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How to Create Literary Fiction
Magdalena Ball

As a book reviewer, I get anywhere from fifty to one hundred review requests a week.  Of these, I might accept five or so. While I do occasionally take nonfiction books, most of what I accept will be in the genre known as literary fiction.  But just what is literary fiction? What differentiates literary fiction from what most publishers class as commercial or genre oriented fiction, and why am I biased towards it? Itís a question I get asked regularly. 

Some, like author David Lubar (ďA Guide to Literary FictionĒ, 2002) equate the label with work that is pompous, dull, plotless, and overly academic: "If you're ever in doubt about whether a story is literary, there's a simple test. Look in a mirror immediately after reading the last sentence. If your eyebrows are closer together than normal, the answer is yes."

Publishers often use this label for work which defies other genre distinctions, e.g. it isnít romance, isnít "chick-lit," isnít science or speculative fiction, isnít a thriller, action, or political drama. It is meant to denote fiction that is of higher quality, richer, denser, or, as the literary fiction book club states, work that "can make us uncomfortable or can weave magic."  These distinctions arenít always clear, and there are some superb exceptions to the genre rule, such as Margaret Atwood or China Mieville, whose high quality work fits the speculative fiction genre, or Umberto Eco and Iain Pears, whose work is full of mystery and suspense. All writers feel that their work is high quality, and most write fiction with the goal of producing great work.

So how can we ensure that our work is literary fiction rather than some other form? Here are five tips to guide writers who are inclined to produce literary fiction:

1.  Aim for transcendency. The one quality that seems to be present in abundance in literary fiction and much less so in other forms, is what agent and author Noah Lukeman calls ďtranscendency.Ē  It isnít easy to define, and in his exceptional book, The Plot Thickens (St Martinís Press, 2002), Lukeman presents a number of points, such as multidimensional characters and circumstances, room for interpretation, timelessness, relatability, educational elements, self discovery, and lasting impression. I would say that transcendency equates to depth, to writing which does more than entertain its readers, and instead, changes something, however small, in the way they perceive themselves.  How do you get transcendency in fiction?  With a deep theme, deep and powerful characters, complex plots, and exceptional writing skills.  Sound easy?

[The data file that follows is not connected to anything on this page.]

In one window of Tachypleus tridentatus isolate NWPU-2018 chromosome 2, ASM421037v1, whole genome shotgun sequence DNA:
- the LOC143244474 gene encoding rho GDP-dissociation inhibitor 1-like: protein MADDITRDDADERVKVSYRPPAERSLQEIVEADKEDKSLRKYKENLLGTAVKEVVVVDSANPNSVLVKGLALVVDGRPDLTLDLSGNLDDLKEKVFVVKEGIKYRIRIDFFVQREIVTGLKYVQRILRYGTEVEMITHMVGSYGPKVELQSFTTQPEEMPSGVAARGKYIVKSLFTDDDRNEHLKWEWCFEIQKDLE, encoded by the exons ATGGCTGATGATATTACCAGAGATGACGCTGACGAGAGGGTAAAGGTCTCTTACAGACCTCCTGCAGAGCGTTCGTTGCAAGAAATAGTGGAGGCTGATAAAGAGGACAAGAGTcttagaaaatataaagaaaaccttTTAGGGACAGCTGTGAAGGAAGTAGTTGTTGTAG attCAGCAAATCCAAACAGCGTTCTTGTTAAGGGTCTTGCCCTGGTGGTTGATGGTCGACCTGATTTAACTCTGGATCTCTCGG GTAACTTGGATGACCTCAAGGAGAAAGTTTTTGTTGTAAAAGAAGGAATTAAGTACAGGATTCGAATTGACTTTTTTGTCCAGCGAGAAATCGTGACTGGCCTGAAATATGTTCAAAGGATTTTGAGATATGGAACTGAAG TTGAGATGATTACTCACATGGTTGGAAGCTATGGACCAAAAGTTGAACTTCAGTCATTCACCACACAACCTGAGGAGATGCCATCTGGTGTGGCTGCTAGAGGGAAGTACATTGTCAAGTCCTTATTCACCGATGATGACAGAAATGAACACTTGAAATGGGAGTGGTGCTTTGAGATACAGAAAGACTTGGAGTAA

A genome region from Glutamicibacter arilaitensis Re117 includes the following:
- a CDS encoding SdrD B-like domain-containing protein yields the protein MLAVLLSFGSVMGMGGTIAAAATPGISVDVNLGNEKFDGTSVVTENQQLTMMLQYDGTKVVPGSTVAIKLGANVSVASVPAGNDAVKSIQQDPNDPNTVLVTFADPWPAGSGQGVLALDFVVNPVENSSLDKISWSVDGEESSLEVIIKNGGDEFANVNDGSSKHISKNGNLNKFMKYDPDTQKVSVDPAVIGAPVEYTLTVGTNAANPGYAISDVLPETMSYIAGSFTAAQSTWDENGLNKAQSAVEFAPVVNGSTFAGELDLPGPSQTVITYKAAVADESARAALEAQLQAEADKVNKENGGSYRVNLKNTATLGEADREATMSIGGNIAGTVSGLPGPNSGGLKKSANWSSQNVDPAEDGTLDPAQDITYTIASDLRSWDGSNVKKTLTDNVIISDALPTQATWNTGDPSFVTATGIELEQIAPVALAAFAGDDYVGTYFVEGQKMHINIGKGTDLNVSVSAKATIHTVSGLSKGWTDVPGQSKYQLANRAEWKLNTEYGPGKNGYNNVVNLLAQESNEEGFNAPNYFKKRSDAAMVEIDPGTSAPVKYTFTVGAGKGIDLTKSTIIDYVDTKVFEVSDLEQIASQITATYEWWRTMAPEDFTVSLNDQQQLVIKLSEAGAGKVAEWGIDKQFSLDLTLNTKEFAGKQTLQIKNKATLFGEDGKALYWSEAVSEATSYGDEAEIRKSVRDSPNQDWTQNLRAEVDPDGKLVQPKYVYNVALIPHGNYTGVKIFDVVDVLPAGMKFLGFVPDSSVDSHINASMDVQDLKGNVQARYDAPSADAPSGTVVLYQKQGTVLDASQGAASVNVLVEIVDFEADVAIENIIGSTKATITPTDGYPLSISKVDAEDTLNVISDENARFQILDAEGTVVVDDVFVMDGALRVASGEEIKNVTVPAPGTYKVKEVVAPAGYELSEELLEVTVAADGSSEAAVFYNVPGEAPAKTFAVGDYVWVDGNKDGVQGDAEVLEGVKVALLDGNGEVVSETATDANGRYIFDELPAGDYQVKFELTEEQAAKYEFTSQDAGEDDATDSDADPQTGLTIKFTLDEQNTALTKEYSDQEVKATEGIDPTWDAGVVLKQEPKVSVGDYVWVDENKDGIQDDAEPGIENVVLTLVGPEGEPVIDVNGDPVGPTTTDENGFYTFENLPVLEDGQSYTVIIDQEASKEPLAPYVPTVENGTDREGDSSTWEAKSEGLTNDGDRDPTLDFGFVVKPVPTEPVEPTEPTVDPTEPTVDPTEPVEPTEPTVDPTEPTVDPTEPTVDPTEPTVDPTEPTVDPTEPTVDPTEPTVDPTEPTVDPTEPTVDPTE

2.  Read quality literature. This is a lot easier than transcendency, though not unrelated.  Since achieving literary fiction is a subtle and difficult thing, you must develop your literary senses.  The best way of doing that is to read books which fit this genre.  If you want to create literary fiction, chances are, you probably are already reading  it. These are books by the writers we call "great." Your list of names may differ from mine, but these are the writers who win prizes like the Booker, the Pulitzer, the Commonwealth Prize, and the National Book Award to name just a few. The more great literature you read, the better able you will become at recognizing the elements which make a fiction literary.

3.  Donít get defensive! Lubarís article is lots of fun, but literary fiction isnít meant to be snobbish, academic, plotless, or boring in any way-- just well crafted. That may be daunting if you are a writer, but it won't help your work to shrug off quality by calling it dull or unachievable.

4.  Rewrite.  This may be the single most important distinction between literary and other types of fiction.  Work that is timeless takes time. Thereís no other way to achieve literary fiction besides rewriting, dozens, and maybe many more, times.  It isnít glamorous, nor is rewriting dependent on a muse or inspiration like the first draft is.  It is just going over and over a work until every word is relevant and integral to the story.  This process cannot occur solely in the fingers of the author. Almost every writer of literary fiction requires an ideal reader, a critique group, a mentor, or someone who can provide the kind of objective advice that will transform your inspiration into a stunning creation.

5.  Don't stress about it! Of course there is no point in worrying so much that you get writer's block (and if you do, get hold of Jenna's terrific book on the topic :-)). If you read great books, write fiction that is true to your own creative vision, and revise (with feedback from others) until the work is as perfect as you can make it, you will produce literary fiction. Thatís all there is to it.  Writing a novel is about as hard as writing gets. Writing literary fiction can take years, often with little reward, at least until the book is completed (and in many instances, thankless even after publication, assuming you are published). But if you canít stop yourself; if the desire for producing something truly beautiful outweighs utilitarianism, then you are really and truly a literary writer and your work will have transcendency.  Iíll look forward to reading and reviewing it!

Magdalena Ball launched The Compulsive Reader website
(http://www.compulsivereader.com/html) in 2000, and has since won over
seven awards for excellence in reviewing. Her publication credits include
university journals like Imago and Drexel Online, popular fiction venues
like Skive Magazine and Perigree, and review publications like Midwest
Book Reviews and Relix. Her nonfiction book, The Art of Assessment: How to
Review Anything is available from
http://www.compulsivereader.com/html/images/assessmentorderform.html, and her first novel, Sleep Before Evening, is currently under consideration.



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